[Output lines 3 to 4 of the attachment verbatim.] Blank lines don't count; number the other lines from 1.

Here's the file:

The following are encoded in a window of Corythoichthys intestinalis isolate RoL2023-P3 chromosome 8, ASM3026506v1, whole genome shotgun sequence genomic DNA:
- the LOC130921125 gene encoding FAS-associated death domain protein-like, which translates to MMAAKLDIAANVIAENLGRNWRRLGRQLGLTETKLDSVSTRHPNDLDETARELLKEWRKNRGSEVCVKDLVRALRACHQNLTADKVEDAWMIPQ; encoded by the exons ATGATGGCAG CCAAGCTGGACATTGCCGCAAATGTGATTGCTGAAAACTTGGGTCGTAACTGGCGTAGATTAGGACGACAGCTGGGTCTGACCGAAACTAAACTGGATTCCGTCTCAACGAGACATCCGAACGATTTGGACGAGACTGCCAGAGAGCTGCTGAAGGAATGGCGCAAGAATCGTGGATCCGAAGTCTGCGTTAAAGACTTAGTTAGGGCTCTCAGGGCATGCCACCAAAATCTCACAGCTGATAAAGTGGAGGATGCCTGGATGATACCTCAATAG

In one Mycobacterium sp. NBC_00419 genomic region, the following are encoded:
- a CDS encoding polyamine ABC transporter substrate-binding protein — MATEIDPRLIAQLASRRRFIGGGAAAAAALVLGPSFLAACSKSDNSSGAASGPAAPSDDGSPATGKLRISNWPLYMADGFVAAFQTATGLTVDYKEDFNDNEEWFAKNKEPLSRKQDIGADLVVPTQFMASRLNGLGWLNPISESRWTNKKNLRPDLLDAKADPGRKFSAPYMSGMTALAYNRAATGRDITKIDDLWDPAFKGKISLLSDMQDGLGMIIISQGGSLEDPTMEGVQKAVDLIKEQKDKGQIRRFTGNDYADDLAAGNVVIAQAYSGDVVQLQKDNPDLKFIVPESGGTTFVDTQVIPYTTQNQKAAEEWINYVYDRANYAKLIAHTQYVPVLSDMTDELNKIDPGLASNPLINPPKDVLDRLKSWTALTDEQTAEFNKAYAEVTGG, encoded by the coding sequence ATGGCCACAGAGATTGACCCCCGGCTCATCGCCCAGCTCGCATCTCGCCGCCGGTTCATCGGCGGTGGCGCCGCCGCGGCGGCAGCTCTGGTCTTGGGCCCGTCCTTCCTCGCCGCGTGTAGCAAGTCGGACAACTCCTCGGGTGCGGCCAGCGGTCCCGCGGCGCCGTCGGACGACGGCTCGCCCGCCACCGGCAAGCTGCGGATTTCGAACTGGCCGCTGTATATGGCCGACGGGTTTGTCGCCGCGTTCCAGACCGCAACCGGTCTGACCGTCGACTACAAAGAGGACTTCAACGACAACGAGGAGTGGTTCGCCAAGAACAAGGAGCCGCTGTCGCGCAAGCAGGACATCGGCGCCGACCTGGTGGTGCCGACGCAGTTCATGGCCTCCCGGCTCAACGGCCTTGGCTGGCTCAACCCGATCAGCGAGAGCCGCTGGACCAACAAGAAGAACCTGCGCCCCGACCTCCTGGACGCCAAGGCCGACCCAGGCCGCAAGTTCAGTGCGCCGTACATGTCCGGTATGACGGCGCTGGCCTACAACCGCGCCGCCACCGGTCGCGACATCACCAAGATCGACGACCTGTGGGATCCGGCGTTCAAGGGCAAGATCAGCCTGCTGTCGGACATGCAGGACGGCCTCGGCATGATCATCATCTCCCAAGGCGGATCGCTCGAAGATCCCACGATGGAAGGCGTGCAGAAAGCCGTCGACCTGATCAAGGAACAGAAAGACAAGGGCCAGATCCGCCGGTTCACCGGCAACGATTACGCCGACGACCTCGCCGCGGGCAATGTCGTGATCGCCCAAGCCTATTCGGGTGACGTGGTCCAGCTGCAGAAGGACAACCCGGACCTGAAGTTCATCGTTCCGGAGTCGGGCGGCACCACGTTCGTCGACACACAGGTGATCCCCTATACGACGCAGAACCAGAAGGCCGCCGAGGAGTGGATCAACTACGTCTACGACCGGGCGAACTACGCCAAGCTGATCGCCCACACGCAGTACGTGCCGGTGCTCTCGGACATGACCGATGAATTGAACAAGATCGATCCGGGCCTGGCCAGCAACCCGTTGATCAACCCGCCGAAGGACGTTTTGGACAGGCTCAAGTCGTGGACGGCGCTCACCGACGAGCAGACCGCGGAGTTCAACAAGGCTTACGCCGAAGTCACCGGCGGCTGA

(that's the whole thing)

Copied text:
In one Mycobacterium sp. NBC_00419 genomic region, the following are encoded:
- a CDS encoding polyamine ABC transporter substrate-binding protein — MATEIDPRLIAQLASRRRFIGGGAAAAAALVLGPSFLAACSKSDNSSGAASGPAAPSDDGSPATGKLRISNWPLYMADGFVAAFQTATGLTVDYKEDFNDNEEWFAKNKEPLSRKQDIGADLVVPTQFMASRLNGLGWLNPISESRWTNKKNLRPDLLDAKADPGRKFSAPYMSGMTALAYNRAATGRDITKIDDLWDPAFKGKISLLSDMQDGLGMIIISQGGSLEDPTMEGVQKAVDLIKEQKDKGQIRRFTGNDYADDLAAGNVVIAQAYSGDVVQLQKDNPDLKFIVPESGGTTFVDTQVIPYTTQNQKAAEEWINYVYDRANYAKLIAHTQYVPVLSDMTDELNKIDPGLASNPLINPPKDVLDRLKSWTALTDEQTAEFNKAYAEVTGG, encoded by the coding sequence ATGGCCACAGAGATTGACCCCCGGCTCATCGCCCAGCTCGCATCTCGCCGCCGGTTCATCGGCGGTGGCGCCGCCGCGGCGGCAGCTCTGGTCTTGGGCCCGTCCTTCCTCGCCGCGTGTAGCAAGTCGGACAACTCCTCGGGTGCGGCCAGCGGTCCCGCGGCGCCGTCGGACGACGGCTCGCCCGCCACCGGCAAGCTGCGGATTTCGAACTGGCCGCTGTATATGGCCGACGGGTTTGTCGCCGCGTTCCAGACCGCAACCGGTCTGACCGTCGACTACAAAGAGGACTTCAACGACAACGAGGAGTGGTTCGCCAAGAACAAGGAGCCGCTGTCGCGCAAGCAGGACATCGGCGCCGACCTGGTGGTGCCGACGCAGTTCATGGCCTCCCGGCTCAACGGCCTTGGCTGGCTCAACCCGATCAGCGAGAGCCGCTGGACCAACAAGAAGAACCTGCGCCCCGACCTCCTGGACGCCAAGGCCGACCCAGGCCGCAAGTTCAGTGCGCCGTACATGTCCGGTATGACGGCGCTGGCCTACAACCGCGCCGCCACCGGTCGCGACATCACCAAGATCGACGACCTGTGGGATCCGGCGTTCAAGGGCAAGATCAGCCTGCTGTCGGACATGCAGGACGGCCTCGGCATGATCATCATCTCCCAAGGCGGATCGCTCGAAGATCCCACGATGGAAGGCGTGCAGAAAGCCGTCGACCTGATCAAGGAACAGAAAGACAAGGGCCAGATCCGCCGGTTCACCGGCAACGATTACGCCGACGACCTCGCCGCGGGCAATGTCGTGATCGCCCAAGCCTATTCGGGTGACGTGGTCCAGCTGCAGAAGGACAACCCGGACCTGAAGTTCATCGTTCCGGAGTCGGGCGGCACCACGTTCGTCGACACACAGGTGATCCCCTATACGACGCAGAACCAGAAGGCCGCCGAGGAGTGGATCAACTACGTCTACGACCGGGCGAACTACGCCAAGCTGATCGCCCACACGCAGTACGTGCCGGTGCTCTCGGACATGACCGATGAATTGAACAAGATCGATCCGGGCCTGGCCAGCAACCCGTTGATCAACCCGCCGAAGGACGTTTTGGACAGGCTCAAGTCGTGGACGGCGCTCACCGACGAGCAGACCGCGGAGTTCAACAAGGCTTACGCCGAAGTCACCGGCGGCTGA